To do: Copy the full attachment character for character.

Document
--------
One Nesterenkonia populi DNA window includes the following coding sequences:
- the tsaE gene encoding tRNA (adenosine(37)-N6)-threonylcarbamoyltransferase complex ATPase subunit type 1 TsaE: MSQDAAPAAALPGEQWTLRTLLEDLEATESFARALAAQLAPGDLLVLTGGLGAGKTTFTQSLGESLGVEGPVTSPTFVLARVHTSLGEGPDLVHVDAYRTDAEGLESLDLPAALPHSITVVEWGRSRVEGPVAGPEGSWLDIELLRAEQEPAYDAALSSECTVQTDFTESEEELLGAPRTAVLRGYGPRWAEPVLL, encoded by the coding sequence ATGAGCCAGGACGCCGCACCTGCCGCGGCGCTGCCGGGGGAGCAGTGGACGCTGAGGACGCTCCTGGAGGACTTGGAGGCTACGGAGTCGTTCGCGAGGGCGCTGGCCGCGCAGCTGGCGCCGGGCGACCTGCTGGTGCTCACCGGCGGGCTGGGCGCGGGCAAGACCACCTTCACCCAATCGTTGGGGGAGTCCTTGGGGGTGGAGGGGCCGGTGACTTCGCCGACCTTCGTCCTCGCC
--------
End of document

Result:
One Nesterenkonia populi DNA window includes the following coding sequences:
- the tsaE gene encoding tRNA (adenosine(37)-N6)-threonylcarbamoyltransferase complex ATPase subunit type 1 TsaE: MSQDAAPAAALPGEQWTLRTLLEDLEATESFARALAAQLAPGDLLVLTGGLGAGKTTFTQSLGESLGVEGPVTSPTFVLARVHTSLGEGPDLVHVDAYRTDAEGLESLDLPAALPHSITVVEWGRSRVEGPVAGPEGSWLDIELLRAEQEPAYDAALSSECTVQTDFTESEEELLGAPRTAVLRGYGPRWAEPVLL, encoded by the coding sequence ATGAGCCAGGACGCCGCACCTGCCGCGGCGCTGCCGGGGGAGCAGTGGACGCTGAGGACGCTCCTGGAGGACTTGGAGGCTACGGAGTCGTTCGCGAGGGCGCTGGCCGCGCAGCTGGCGCCGGGCGACCTGCTGGTGCTCACCGGCGGGCTGGGCGCGGGCAAGACCACCTTCACCCAATCGTTGGGGGAGTCCTTGGGGGTGGAGGGGCCGGTGACTTCGCCGACCTTCGTCCTCGCC